06
May
14

Machina – a chat with actor Peter Rasmussen

 

A chat with Actor, Peter Rasmussen…

 

Peter Rasmussen. Image by Nick Morrisey.

 

Peter, tell us about your role in Richard Jordan’s new play, Machina.

Adam is a social media addict and works in the Machina corporation. He revels in the fun and superficial side of life but this hides a deeper insecurity. He is someone who has been deeply misunderstood and has great difficulty creating meaningful relationships. It’s been fascinating exploring his need to connect with someone who means something to him. He also holds a dark secret about David.

 

Did you audition for Director, Catarina Hebbard? How did you prepare for your audition? Did you have to post a pic to Instagram and tweet your interest in the role? Just kidding. But not really.

 

I did audition. I haven’t auditioned in about seven years. Even though I knew most of the people involved it was still scary. My preparation was to discover that main objective of my character and find myself inside it, if that makes sense. Yes, I did Instagram during the Audition. Just kidding. But not really.

 

Can you talk about preparing for the role and what the rehearsal process has been like?

It’s been a challenging process for me but made so much easier by having wonderful people to work with. Richard Jordan’s script is brilliant. Catarina Hebbard creates a wonderful environment to work in. The rest of the cast are fun, open and very hard working.

A lot of the work has been to find how this world works and the fact that no character ever leaves the stage. Although people enter and exit scenes their story continues.

Above all, it’s been a pleasure to be working.

 

How do you learn lines?

Slowly.

Unfortunately, I’m not one of those people who read a script and have it down straight away. I’ve been experimenting with visual techniques of linking images which has been working well. Also, if you know why you are saying something and really understand the script, you can get to a place where saying the next line becomes an inevitable response to the previous line. Most of all, I try and make it fun and exciting for myself, then I remember.

 

What do you look for in the other characters to help you construct your character?

Back in my uni days I was taught to go through the script and see what all the other characters say about your character.

Once we get up on the floor it’s great to experiment with different things, while working with the other actors.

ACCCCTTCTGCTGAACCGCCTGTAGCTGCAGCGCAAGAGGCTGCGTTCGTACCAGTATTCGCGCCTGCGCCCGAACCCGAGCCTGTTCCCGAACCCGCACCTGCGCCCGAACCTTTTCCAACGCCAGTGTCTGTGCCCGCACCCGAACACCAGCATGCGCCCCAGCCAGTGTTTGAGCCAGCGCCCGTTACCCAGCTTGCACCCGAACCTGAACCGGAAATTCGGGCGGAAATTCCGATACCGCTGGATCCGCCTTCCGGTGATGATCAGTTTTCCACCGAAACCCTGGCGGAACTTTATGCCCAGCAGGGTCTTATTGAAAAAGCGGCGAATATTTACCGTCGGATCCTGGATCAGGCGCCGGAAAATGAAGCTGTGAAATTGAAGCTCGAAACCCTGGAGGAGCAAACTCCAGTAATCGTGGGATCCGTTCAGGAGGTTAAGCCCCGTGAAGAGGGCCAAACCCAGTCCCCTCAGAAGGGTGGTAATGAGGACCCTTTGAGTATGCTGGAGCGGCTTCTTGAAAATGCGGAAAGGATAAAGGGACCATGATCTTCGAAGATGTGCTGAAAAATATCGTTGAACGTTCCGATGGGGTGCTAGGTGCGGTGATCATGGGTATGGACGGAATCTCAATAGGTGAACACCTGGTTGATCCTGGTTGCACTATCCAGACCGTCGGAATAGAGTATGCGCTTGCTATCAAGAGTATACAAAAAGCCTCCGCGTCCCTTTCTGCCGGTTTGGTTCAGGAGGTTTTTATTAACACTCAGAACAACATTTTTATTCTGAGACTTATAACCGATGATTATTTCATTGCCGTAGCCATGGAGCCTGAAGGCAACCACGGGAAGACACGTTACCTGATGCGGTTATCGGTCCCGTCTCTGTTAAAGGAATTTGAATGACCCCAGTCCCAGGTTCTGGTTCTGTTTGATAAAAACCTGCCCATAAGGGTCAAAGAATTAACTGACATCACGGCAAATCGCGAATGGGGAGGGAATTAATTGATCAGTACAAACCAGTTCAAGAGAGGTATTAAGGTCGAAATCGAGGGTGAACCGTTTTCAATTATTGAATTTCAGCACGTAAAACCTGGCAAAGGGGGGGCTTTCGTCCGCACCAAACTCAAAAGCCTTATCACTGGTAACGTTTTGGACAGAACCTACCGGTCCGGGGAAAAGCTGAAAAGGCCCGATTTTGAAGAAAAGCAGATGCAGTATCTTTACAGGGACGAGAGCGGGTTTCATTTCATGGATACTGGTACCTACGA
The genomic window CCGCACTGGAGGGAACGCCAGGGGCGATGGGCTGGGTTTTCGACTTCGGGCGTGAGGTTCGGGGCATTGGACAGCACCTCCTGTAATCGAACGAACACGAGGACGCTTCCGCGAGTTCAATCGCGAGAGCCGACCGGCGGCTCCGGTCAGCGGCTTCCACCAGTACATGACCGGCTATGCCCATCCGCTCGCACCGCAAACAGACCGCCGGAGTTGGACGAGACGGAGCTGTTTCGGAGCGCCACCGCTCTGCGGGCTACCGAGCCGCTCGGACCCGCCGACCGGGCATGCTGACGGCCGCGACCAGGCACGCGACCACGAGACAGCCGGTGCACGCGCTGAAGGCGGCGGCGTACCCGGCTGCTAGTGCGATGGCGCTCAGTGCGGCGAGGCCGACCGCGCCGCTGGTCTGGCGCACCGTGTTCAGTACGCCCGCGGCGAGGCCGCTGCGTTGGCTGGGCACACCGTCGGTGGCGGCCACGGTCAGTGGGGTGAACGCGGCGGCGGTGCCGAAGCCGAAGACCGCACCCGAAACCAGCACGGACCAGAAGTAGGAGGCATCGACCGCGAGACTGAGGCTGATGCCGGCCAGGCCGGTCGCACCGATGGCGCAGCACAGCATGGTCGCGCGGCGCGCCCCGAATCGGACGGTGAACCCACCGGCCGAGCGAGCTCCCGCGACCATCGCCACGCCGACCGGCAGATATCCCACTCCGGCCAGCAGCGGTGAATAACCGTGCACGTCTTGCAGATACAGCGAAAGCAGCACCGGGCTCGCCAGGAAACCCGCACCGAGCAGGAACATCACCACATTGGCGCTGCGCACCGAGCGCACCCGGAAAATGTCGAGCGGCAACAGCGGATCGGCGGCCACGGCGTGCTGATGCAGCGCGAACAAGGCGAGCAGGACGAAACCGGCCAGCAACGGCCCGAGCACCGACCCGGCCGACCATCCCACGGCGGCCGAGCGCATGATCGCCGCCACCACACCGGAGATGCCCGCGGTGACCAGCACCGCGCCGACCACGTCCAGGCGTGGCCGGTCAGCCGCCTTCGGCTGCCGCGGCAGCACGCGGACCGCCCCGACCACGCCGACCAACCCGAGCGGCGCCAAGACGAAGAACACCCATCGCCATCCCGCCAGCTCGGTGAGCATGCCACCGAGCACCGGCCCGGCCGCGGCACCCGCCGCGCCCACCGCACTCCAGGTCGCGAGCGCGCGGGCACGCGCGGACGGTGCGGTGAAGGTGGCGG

How important are relationships on stage? Do you have some hot tips for connecting with other actors?

Listen. Really listen. I know if I let my concentration wander off the other actor, I lose what I’m doing. It’s awful to watch two actors saying lines near each other, without caring what is happening in the other actors. That being said it’s a very hard thing to do. I like to try and get a reaction from the other actors on every line. Provided each action serves the story, this works for me.

 

What else do you teach when you work with actors?

I presume you are talking about my acting classes. I teach acting on Monday and Wednesday evenings at Griffith University Film. It’s been wonderful to teach talented Brisbane actors for the last 2 years. I love to see revisiting performances and we have been coming up with same amazing stuff in class. For anyone who is interested please visit my website.

 

How do you feel about the Australian theatre scene at the moment? How is our film and television industry looking?

 

I am always excited by the amazing talent of Australian Theatre makers and the film and TV industry. I’m excited that people in Brisbane are embracing the arts in a big way. There seems to be more happening that ever before.

 

How versatile do our actors need to be and how do they find good training and good representation?

Actors always need to have a good range. Now, by good range, I mean be able to see and live inside many situations. Actors who do one well will be limited. For instance, actors who get on our soaps either learn how to expand their range and go onto international careers or get stuck in one thing, leave after three years and have no career. We must always expand and grow what we do in order to fit with the unpredictable nature of what roles become available. I highly recommend training in order to stay strong as an actor.

 

As an actor, how important is a public online profile? Should actors be tweeting more often? Which is your favourite social media platform for actors?

As far as I can see, social media is for actors to connect with other people in Film and TV and Theatre generally for unpaid gigs. In terms of higher end things the old systems of Agents and Casting Directors is the major way people get paid work.

I tend to be on Facebook but I understand this is pretty old hat now. I have a twitter account and Instagram is still something I haven’t tried.

 

Do you think we’re less social in real life than we have been in the past? How important are real life connections? Are we missing networking opportunities offline?

As a person approaching 40 I find social networking helps me stay in touch with the people I care about. We can arrange to catch up more easily than ever before. I don’t think I see any less of the people I care about because of social media. Sometimes, I feel the opposite.

 

If I want to hide people have about 10 different ways they can send me a message and that doesn’t include knocking on my door and saying hi. It can be trickier to have that alone time.

 

Machina runs May 8 – 24 2014 at The Loft for La Boite Indie.

 

Peter Rasmussen. Image by Nick Morrisey.

 

 

 

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